Two friends and I were the only foreigners present at a protest in Guangzhou on Sunday to defend the city’s native language, Cantonese, from government policies to replace it with Putonghua (Mandarin).
It was the first demonstration I’ve seen in China, and it almost didn’t happen: the organizer was placed under house arrest the night before. The event was officially banned. But news of it spread online and by word of mouth, and by the time we arrived at the Kong Lam Sai metro station just after 5:30pm, hundreds of people had already gathered in the street, chanting “Cantonese, Cantonese!” and holding up banners. Every now and then, someone would shout something to the crowd — “Guangzhou people speak Guangzhou language!” — and everyone would cheer. An Apple Daily journalist with us estimated the crowd at 1,000. Most were young, in their 20s and 30s, and almost everyone was recording the event on cameras or mobile devices.
We were quickly surrounded by hundreds of riot police who then formed a chain to stop more people joining the protest. By this stage the entire intersection was filled with people, all in high spirits. “Do you know what this is?” I was asked dozens of times, as if we just happened to be standing in this southern suburb and the protest had started around us. My own Cantonese is very limited but I was able to say yes, we knew about the event and that’s why we had come. A lot of people were very eager to explain why they were demonstrating.
The background: Guangzhou is hosting the Asian Games in November, hence the traffic jams that plague the city, as old neighbourhoods are ‘improved’ (i.e. demolished) to present a modern face to the world. (The same happened before the Beijing Olympics). Ji Kekuang, a politician, wanted to take this further: he suggested that Guangdong Television stop broadcasting in Cantonese and implement a Putonghua-only policy, to ‘promote harmony’. This enraged local people, who already feel their Cantonese identity is under siege as their province is flooded by Mandarin-speaking migrants from inland parts of China. To add fuel to the fire, a statue of Yuen Sung-wun, a local Ming-dynasty hero, recently had its plaque, featuring his battle cry — well-known Cantonese curse words — removed.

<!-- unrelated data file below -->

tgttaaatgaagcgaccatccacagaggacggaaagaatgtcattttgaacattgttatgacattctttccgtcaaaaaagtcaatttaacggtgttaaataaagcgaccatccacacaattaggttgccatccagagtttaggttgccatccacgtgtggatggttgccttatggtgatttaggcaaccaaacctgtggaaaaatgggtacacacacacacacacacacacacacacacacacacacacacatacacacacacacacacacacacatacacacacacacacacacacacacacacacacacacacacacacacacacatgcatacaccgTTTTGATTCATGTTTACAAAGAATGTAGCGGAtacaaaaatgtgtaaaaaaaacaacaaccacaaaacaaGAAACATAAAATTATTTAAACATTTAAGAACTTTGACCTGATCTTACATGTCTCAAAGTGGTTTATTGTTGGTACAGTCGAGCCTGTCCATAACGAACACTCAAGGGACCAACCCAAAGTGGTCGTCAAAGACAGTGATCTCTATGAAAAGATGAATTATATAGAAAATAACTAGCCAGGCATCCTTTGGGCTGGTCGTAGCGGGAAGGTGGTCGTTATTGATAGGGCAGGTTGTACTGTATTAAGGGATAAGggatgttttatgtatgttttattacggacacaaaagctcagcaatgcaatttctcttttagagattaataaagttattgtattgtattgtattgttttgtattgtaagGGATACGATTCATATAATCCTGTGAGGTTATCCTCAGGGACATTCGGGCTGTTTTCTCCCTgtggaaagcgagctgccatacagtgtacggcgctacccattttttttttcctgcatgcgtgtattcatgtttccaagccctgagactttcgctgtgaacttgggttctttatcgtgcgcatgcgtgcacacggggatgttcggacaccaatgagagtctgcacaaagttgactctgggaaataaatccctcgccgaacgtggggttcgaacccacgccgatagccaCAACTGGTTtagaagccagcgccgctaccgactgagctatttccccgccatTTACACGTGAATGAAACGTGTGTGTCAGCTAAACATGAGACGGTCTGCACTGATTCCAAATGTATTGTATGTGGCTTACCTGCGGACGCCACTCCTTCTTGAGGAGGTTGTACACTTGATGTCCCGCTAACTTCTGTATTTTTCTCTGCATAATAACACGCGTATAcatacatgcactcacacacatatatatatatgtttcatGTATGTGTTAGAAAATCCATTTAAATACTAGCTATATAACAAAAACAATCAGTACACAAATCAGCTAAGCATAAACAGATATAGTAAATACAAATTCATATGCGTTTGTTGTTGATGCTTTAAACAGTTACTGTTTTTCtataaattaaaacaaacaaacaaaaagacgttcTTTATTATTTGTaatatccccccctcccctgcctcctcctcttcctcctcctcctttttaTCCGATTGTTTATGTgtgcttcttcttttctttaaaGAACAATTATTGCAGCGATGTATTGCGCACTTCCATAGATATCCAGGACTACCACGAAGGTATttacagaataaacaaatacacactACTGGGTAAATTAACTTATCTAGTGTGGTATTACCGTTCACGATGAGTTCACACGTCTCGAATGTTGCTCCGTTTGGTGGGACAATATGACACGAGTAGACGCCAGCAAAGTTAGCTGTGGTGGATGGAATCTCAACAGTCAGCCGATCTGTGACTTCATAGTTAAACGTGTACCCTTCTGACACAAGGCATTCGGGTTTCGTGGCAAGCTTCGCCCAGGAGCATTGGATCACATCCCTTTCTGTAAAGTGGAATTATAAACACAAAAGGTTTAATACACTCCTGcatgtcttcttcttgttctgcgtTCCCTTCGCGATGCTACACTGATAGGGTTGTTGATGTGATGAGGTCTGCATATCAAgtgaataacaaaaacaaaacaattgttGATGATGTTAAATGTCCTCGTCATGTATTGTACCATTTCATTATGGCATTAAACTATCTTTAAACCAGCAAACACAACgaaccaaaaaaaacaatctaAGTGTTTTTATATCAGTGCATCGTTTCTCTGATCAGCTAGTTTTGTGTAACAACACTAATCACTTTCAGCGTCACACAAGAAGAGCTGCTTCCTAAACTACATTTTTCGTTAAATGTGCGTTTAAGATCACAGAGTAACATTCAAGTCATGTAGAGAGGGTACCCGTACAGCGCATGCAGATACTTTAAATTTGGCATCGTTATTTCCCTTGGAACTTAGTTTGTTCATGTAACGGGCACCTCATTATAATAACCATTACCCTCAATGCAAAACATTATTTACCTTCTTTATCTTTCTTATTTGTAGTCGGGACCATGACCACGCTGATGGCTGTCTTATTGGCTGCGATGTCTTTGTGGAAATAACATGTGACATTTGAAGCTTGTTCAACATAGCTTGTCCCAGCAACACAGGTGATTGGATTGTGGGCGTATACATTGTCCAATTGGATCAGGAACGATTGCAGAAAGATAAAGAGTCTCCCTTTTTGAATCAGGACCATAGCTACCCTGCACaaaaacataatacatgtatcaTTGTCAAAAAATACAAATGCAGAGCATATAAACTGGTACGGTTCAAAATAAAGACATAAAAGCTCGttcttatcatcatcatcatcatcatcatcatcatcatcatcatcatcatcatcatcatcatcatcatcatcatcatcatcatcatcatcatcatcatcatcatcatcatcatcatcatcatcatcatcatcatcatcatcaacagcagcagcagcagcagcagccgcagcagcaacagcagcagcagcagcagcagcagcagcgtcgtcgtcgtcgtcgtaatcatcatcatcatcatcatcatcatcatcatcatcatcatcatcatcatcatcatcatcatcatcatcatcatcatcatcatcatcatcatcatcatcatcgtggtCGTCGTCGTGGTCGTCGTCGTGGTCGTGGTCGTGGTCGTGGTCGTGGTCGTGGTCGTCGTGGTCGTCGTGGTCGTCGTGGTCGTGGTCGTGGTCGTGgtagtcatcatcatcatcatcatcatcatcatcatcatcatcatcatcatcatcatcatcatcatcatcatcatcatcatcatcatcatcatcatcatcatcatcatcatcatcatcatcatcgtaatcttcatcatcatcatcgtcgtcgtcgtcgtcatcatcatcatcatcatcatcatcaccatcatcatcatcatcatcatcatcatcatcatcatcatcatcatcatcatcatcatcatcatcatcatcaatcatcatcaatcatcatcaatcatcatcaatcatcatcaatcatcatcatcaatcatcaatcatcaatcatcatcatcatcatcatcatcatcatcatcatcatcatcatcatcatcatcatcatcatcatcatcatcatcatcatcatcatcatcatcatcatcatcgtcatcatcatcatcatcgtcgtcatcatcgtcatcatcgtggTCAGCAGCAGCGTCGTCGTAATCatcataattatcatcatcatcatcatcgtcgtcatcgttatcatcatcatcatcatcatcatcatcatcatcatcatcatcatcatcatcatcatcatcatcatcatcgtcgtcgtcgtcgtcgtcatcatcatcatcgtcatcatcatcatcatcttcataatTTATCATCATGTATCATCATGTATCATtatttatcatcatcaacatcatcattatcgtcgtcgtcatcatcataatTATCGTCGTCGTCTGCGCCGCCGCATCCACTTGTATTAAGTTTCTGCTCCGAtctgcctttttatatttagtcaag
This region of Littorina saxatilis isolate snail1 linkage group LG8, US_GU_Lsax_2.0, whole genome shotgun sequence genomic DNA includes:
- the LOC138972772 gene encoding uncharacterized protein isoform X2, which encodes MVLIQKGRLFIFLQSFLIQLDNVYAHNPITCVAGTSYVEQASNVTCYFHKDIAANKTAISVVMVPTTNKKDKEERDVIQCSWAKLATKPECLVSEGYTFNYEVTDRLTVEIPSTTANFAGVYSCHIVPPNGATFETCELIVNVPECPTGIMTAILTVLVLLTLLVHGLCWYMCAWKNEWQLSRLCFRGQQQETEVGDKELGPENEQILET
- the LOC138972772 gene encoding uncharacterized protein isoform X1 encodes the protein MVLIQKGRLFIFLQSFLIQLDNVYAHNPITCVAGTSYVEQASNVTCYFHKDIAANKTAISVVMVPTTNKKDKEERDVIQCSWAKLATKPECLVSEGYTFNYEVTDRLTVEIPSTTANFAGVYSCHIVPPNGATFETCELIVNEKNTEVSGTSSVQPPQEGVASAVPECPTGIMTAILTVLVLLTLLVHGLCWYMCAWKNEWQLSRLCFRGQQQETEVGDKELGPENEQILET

After an hour, the police decided to clear the street and we were all herded away from the metro entrance (very politely — one policeman in full riot gear said “Excuse me, this way please”.) The crowd started to yell “F*** off, Mandarin!” But there was no violence on either side, and the protest eventually ended peacefully.
According to anthropologists, a language dies somewhere every two weeks, and with it a culture and a unique way of looking at the world. Putonghua is a useful lingua franca, linking millions of people across China who speak different mother tongues, but these regional languages and dialects are rich in heritage and don’t need to be extinguished. In the case of Cantonese for instance, it is far older than Mandarin, and closer to the classical Chinese of the Tang dynasty.
On my way back to Hong Kong the next day, I made a detour to Wai Chau, an attractive city of rivers and lakes, and then to Ping Hoi, an old walled town on the coast whose inhabitants have traditionally spoken a mix of Cantonese, Hakka and Chiuchow. “If you have lived in Ping Hoi, you can travel anywhere,” goes a local saying. If three languages can coexist in one small town, then surely there must be room for Cantonese to prosper in Guangdong?
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